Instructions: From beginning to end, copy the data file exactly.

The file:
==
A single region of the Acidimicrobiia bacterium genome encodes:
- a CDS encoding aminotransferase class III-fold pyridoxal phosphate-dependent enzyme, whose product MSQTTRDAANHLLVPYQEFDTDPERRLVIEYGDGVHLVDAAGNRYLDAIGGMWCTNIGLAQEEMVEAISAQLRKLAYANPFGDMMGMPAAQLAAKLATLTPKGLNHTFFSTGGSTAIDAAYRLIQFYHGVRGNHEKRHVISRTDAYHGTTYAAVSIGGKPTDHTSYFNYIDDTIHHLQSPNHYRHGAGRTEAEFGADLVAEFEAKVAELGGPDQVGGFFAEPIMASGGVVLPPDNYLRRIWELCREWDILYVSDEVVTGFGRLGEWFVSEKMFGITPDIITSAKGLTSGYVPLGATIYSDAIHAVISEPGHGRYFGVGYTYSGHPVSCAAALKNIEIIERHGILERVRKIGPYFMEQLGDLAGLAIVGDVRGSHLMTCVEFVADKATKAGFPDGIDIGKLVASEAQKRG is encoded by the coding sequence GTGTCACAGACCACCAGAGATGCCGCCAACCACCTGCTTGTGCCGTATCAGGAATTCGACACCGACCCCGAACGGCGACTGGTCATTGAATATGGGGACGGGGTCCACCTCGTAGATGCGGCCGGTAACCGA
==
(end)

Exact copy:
A single region of the Acidimicrobiia bacterium genome encodes:
- a CDS encoding aminotransferase class III-fold pyridoxal phosphate-dependent enzyme, whose product MSQTTRDAANHLLVPYQEFDTDPERRLVIEYGDGVHLVDAAGNRYLDAIGGMWCTNIGLAQEEMVEAISAQLRKLAYANPFGDMMGMPAAQLAAKLATLTPKGLNHTFFSTGGSTAIDAAYRLIQFYHGVRGNHEKRHVISRTDAYHGTTYAAVSIGGKPTDHTSYFNYIDDTIHHLQSPNHYRHGAGRTEAEFGADLVAEFEAKVAELGGPDQVGGFFAEPIMASGGVVLPPDNYLRRIWELCREWDILYVSDEVVTGFGRLGEWFVSEKMFGITPDIITSAKGLTSGYVPLGATIYSDAIHAVISEPGHGRYFGVGYTYSGHPVSCAAALKNIEIIERHGILERVRKIGPYFMEQLGDLAGLAIVGDVRGSHLMTCVEFVADKATKAGFPDGIDIGKLVASEAQKRG is encoded by the coding sequence GTGTCACAGACCACCAGAGATGCCGCCAACCACCTGCTTGTGCCGTATCAGGAATTCGACACCGACCCCGAACGGCGACTGGTCATTGAATATGGGGACGGGGTCCACCTCGTAGATGCGGCCGGTAACCGA